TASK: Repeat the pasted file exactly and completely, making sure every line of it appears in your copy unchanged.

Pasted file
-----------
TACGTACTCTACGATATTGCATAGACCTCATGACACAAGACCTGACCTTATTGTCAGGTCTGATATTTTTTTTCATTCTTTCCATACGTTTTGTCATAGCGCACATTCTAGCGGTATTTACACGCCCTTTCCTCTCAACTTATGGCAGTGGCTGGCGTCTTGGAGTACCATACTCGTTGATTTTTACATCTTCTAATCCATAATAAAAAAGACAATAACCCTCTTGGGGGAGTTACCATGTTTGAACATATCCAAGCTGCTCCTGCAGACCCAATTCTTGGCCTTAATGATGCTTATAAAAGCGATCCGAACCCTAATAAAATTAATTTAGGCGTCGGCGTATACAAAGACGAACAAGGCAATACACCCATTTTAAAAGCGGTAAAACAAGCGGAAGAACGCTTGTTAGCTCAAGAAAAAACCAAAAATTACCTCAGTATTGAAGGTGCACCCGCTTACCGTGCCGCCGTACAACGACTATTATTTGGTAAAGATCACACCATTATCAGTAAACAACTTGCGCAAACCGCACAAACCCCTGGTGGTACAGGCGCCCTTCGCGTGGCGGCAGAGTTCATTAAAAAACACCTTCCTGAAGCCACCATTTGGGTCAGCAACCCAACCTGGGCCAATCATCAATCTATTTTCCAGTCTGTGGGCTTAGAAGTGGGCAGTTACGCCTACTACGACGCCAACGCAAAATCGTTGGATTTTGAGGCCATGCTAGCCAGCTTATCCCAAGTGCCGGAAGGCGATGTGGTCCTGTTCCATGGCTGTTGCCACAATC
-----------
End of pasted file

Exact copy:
TACGTACTCTACGATATTGCATAGACCTCATGACACAAGACCTGACCTTATTGTCAGGTCTGATATTTTTTTTCATTCTTTCCATACGTTTTGTCATAGCGCACATTCTAGCGGTATTTACACGCCCTTTCCTCTCAACTTATGGCAGTGGCTGGCGTCTTGGAGTACCATACTCGTTGATTTTTACATCTTCTAATCCATAATAAAAAAGACAATAACCCTCTTGGGGGAGTTACCATGTTTGAACATATCCAAGCTGCTCCTGCAGACCCAATTCTTGGCCTTAATGATGCTTATAAAAGCGATCCGAACCCTAATAAAATTAATTTAGGCGTCGGCGTATACAAAGACGAACAAGGCAATACACCCATTTTAAAAGCGGTAAAACAAGCGGAAGAACGCTTGTTAGCTCAAGAAAAAACCAAAAATTACCTCAGTATTGAAGGTGCACCCGCTTACCGTGCCGCCGTACAACGACTATTATTTGGTAAAGATCACACCATTATCAGTAAACAACTTGCGCAAACCGCACAAACCCCTGGTGGTACAGGCGCCCTTCGCGTGGCGGCAGAGTTCATTAAAAAACACCTTCCTGAAGCCACCATTTGGGTCAGCAACCCAACCTGGGCCAATCATCAATCTATTTTCCAGTCTGTGGGCTTAGAAGTGGGCAGTTACGCCTACTACGACGCCAACGCAAAATCGTTGGATTTTGAGGCCATGCTAGCCAGCTTATCCCAAGTGCCGGAAGGCGATGTGGTCCTGTTCCATGGCTGTTGCCACAATC